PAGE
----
Who has the power now, the startups or their employees?
If you ask Brian Walsh, head of San Francisco-based Wind Ventures, what he’s seeing in his portfolio companies, he says, “It’s been a mix of both.”
After a sharp dip in markets in the early days of the pandemic, tech workers are experiencing a workplace renaissance as they are not connected to big cities. In the year In 2021, valuations soared, venture funding was plentiful, and the Great Retrenchment saw employees leave in droves for better opportunities.
But in the year In 2022, economic uncertainty — due to supply chain bottlenecks and price inflation, coupled with crash valuations and corporate funding drying up — is forcing startups to scale back and become smarter to navigate the market.
What we are seeing
July was the worst layoff since we started tracking in 2022, when 69 tech companies cut more than 9,600 jobs, according to Crunchbase data. August was better, but still brought more than 7,500 job cuts from big companies like Snap, GoodRx and ThredUp. We documented four companies that laid off 100% of their staff in August: co-working space The Wing, proptech firm Reali, edtech-focused Edmodo and the drink line Haus. That’s the most we’ve seen in any month this year.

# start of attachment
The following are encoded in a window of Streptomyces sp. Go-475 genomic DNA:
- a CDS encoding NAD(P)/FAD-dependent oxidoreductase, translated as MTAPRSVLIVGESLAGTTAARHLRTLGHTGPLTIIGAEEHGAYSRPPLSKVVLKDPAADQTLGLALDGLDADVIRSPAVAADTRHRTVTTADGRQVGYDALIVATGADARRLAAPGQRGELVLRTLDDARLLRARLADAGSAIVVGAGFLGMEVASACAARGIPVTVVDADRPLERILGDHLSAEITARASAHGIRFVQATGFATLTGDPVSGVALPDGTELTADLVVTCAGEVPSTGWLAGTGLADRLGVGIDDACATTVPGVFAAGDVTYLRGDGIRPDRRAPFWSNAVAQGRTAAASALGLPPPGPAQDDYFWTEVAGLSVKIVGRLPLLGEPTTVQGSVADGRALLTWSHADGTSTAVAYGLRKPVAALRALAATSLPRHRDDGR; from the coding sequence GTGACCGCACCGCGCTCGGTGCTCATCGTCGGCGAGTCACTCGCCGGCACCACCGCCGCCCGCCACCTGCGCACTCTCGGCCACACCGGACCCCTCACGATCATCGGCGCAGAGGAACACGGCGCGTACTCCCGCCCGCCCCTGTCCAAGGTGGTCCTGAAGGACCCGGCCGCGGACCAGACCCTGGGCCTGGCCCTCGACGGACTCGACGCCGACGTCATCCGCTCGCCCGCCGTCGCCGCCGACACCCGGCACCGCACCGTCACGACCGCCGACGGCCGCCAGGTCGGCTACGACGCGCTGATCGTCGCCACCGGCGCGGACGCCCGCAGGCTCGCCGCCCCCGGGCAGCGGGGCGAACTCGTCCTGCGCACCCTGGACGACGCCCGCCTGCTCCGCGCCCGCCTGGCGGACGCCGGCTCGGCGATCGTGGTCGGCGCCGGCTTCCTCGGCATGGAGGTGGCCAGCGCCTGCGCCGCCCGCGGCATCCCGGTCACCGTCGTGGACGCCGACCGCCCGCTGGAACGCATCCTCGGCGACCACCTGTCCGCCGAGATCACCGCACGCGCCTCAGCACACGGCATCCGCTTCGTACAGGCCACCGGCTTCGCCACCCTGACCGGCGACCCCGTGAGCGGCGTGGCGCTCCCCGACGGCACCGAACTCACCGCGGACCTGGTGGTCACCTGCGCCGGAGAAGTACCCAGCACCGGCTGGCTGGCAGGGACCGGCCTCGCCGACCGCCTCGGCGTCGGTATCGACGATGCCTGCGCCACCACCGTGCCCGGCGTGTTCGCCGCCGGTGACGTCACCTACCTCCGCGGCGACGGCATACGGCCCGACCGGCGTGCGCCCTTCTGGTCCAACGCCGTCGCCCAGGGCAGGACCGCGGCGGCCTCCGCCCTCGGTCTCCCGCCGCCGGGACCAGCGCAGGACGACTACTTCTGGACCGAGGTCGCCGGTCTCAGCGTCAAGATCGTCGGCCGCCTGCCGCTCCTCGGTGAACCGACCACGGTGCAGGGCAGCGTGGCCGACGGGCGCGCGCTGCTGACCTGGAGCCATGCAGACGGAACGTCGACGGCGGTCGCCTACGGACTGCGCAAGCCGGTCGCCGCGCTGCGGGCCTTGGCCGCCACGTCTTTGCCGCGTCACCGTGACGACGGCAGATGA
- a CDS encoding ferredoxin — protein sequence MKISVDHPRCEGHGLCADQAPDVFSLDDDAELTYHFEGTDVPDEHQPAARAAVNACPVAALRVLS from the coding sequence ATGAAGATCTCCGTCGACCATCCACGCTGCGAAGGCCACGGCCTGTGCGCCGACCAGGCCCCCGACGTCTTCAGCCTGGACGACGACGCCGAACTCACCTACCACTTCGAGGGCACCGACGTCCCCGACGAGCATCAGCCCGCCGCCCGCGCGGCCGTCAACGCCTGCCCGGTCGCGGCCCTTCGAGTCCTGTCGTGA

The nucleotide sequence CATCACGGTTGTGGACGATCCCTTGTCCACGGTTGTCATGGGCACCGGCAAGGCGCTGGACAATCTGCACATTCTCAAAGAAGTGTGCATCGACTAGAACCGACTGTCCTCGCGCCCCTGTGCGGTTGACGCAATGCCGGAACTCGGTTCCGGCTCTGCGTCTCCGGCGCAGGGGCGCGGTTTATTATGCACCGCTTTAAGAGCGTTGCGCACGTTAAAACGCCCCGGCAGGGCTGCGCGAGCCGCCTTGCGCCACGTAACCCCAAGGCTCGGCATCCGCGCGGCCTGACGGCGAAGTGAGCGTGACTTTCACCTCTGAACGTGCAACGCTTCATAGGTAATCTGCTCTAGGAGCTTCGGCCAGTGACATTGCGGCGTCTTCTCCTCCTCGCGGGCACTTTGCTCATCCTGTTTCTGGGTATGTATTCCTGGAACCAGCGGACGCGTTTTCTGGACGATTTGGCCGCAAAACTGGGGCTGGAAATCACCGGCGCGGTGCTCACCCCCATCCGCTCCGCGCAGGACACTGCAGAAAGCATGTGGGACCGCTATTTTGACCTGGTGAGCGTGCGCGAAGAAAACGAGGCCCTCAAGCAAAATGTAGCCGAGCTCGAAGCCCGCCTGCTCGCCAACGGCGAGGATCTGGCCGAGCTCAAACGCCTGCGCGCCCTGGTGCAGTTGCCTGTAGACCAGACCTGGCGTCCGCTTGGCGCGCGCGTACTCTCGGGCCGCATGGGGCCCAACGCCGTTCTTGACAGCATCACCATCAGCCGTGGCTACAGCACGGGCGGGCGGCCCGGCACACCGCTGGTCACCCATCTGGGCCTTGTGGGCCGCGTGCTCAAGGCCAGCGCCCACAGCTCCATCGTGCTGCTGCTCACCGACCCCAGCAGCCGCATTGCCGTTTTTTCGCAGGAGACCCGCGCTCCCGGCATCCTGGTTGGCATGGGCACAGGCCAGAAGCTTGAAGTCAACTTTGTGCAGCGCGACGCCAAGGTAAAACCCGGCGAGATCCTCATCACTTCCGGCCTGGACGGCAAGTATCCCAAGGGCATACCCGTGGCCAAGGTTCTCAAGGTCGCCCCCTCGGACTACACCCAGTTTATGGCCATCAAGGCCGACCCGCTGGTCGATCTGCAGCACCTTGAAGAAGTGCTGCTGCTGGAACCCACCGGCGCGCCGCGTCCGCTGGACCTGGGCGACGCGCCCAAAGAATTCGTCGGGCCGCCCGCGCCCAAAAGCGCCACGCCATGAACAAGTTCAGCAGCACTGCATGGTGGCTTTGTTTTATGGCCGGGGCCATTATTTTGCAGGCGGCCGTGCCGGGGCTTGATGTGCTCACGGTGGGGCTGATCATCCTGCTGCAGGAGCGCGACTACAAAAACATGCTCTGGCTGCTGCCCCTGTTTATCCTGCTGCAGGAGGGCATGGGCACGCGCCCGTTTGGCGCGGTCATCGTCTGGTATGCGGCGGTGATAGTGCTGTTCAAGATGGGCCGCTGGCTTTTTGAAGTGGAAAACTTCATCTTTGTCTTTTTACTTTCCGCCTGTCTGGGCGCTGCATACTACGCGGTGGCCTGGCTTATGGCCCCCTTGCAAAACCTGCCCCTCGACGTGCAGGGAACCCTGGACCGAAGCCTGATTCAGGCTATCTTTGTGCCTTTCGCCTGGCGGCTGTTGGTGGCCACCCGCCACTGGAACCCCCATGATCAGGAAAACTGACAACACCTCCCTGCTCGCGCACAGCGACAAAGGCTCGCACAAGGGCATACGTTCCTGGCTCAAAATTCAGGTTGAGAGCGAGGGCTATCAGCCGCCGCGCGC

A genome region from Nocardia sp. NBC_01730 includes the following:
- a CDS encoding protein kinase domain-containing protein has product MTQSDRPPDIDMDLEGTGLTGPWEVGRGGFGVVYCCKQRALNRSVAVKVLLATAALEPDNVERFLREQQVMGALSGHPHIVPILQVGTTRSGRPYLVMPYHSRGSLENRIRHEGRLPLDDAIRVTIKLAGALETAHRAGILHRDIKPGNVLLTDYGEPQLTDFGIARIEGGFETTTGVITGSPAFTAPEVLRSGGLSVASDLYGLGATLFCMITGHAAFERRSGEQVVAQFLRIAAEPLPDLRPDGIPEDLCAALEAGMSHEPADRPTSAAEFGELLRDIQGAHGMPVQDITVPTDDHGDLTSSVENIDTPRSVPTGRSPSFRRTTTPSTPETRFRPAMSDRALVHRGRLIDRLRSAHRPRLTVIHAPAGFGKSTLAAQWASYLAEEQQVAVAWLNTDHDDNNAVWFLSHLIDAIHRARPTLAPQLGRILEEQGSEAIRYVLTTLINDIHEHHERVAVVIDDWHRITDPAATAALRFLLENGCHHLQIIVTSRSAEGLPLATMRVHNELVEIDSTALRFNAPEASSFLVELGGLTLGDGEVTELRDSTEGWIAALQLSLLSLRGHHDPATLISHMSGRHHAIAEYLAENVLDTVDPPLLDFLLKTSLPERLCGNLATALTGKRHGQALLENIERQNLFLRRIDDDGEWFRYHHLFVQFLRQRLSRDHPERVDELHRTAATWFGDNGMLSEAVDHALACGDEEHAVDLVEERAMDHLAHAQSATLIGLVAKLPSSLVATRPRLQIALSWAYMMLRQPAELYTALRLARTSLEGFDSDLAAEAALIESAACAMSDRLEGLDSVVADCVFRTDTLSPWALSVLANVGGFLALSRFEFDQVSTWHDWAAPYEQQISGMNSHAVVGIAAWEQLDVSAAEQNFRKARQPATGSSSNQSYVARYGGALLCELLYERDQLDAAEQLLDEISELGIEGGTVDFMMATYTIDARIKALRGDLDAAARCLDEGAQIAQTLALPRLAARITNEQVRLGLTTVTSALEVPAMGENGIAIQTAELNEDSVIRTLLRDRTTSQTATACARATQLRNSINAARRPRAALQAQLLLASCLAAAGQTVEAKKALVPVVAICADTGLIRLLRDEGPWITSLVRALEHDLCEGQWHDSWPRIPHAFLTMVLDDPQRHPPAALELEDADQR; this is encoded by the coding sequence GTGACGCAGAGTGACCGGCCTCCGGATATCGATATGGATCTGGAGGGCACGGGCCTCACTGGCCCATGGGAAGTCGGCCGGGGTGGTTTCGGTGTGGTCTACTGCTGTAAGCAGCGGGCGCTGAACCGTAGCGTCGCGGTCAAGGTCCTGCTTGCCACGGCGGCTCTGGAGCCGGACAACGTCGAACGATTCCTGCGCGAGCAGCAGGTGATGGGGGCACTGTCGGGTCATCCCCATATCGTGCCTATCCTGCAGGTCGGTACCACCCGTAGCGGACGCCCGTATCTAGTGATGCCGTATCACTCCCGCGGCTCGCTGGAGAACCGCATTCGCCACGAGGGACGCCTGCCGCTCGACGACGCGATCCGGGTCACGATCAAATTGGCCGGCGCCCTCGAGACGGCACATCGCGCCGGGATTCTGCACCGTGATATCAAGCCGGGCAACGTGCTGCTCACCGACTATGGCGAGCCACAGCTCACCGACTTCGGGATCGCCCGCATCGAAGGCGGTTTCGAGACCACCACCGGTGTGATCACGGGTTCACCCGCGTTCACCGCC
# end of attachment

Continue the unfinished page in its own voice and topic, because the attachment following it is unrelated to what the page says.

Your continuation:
A lot of this is because tech companies made their peace early — knowing they had to save cash and cut people. The height of these discounts is over, says Hayley Jones, CEO of startup advisory firm Cruise Consulting, and we’ll see a steady stream of discounts in the coming months as companies start their accounts.
“What else are you spending money on? There is no other place to cut,” Jones said. “They might cut sales and marketing costs a little bit, but … unfortunately, that’s where you have to go if you want to save money.”
Interestingly, more companies (73, to be exact) held layoffs in June, but the total number of people seems to be lower. Keep in mind that Crunchbase’s layoff tracker doesn’t have input values for every layoff a company runs.
Removing the bottom round
The world has changed from what it was in 2021, when companies were awash in cash, partly due to record-breaking venture capital investments and partly due to government-sponsored paycheck protection program loans. Companies looking for funding today have a hard time raising large series, which can hurt valuations.
Who pays for this? Employees.
“It’s worth experimenting with layoffs to stretch your runway in the hopes that you can grow into your valuation and not eat a lower round,” Jones said.
Some companies have tried to shave costs by cutting research and development budgets or discontinuing new products. Others are looking for easy exit strategies, such as buyouts. However, save for a select few in tech, labor is a significant expense for most tech companies, especially those without offices. When startups have to stretch their dollars, they avoid downsizing and cutting people off.
“The world has changed. Walsh is down,” Walsh said. “From a startup perspective, when the cost of capital goes up, when it’s very difficult to raise money, when you get out of this environment, this kind of very low-cost capital, you need to change your strategy and how you build your company to accelerate growth at all costs.
Example: Dom Guzman.
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